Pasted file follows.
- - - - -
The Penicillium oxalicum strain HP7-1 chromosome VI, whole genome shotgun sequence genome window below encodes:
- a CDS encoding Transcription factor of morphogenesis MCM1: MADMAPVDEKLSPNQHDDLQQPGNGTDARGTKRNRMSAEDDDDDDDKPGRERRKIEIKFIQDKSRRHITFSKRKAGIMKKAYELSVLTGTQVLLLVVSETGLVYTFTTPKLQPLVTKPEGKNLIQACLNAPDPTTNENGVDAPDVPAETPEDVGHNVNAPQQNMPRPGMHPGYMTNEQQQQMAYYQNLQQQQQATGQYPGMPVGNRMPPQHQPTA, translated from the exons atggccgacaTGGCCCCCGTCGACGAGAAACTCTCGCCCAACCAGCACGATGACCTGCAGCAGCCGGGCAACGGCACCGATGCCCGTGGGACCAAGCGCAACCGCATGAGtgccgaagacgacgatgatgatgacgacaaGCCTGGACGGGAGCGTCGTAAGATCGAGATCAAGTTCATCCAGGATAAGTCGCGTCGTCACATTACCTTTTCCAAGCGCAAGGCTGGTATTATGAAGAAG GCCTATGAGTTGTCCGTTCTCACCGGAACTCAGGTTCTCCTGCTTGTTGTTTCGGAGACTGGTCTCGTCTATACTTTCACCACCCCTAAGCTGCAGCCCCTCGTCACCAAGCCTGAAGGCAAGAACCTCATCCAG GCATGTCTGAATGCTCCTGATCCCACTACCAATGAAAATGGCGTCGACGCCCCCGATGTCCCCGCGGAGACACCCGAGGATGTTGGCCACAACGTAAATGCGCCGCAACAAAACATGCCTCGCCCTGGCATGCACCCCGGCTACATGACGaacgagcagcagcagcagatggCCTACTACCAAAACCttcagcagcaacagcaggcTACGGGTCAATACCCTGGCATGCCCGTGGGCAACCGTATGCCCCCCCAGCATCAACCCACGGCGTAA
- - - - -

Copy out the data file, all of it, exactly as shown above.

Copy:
The Penicillium oxalicum strain HP7-1 chromosome VI, whole genome shotgun sequence genome window below encodes:
- a CDS encoding Transcription factor of morphogenesis MCM1: MADMAPVDEKLSPNQHDDLQQPGNGTDARGTKRNRMSAEDDDDDDDKPGRERRKIEIKFIQDKSRRHITFSKRKAGIMKKAYELSVLTGTQVLLLVVSETGLVYTFTTPKLQPLVTKPEGKNLIQACLNAPDPTTNENGVDAPDVPAETPEDVGHNVNAPQQNMPRPGMHPGYMTNEQQQQMAYYQNLQQQQQATGQYPGMPVGNRMPPQHQPTA, translated from the exons atggccgacaTGGCCCCCGTCGACGAGAAACTCTCGCCCAACCAGCACGATGACCTGCAGCAGCCGGGCAACGGCACCGATGCCCGTGGGACCAAGCGCAACCGCATGAGtgccgaagacgacgatgatgatgacgacaaGCCTGGACGGGAGCGTCGTAAGATCGAGATCAAGTTCATCCAGGATAAGTCGCGTCGTCACATTACCTTTTCCAAGCGCAAGGCTGGTATTATGAAGAAG GCCTATGAGTTGTCCGTTCTCACCGGAACTCAGGTTCTCCTGCTTGTTGTTTCGGAGACTGGTCTCGTCTATACTTTCACCACCCCTAAGCTGCAGCCCCTCGTCACCAAGCCTGAAGGCAAGAACCTCATCCAG GCATGTCTGAATGCTCCTGATCCCACTACCAATGAAAATGGCGTCGACGCCCCCGATGTCCCCGCGGAGACACCCGAGGATGTTGGCCACAACGTAAATGCGCCGCAACAAAACATGCCTCGCCCTGGCATGCACCCCGGCTACATGACGaacgagcagcagcagcagatggCCTACTACCAAAACCttcagcagcaacagcaggcTACGGGTCAATACCCTGGCATGCCCGTGGGCAACCGTATGCCCCCCCAGCATCAACCCACGGCGTAA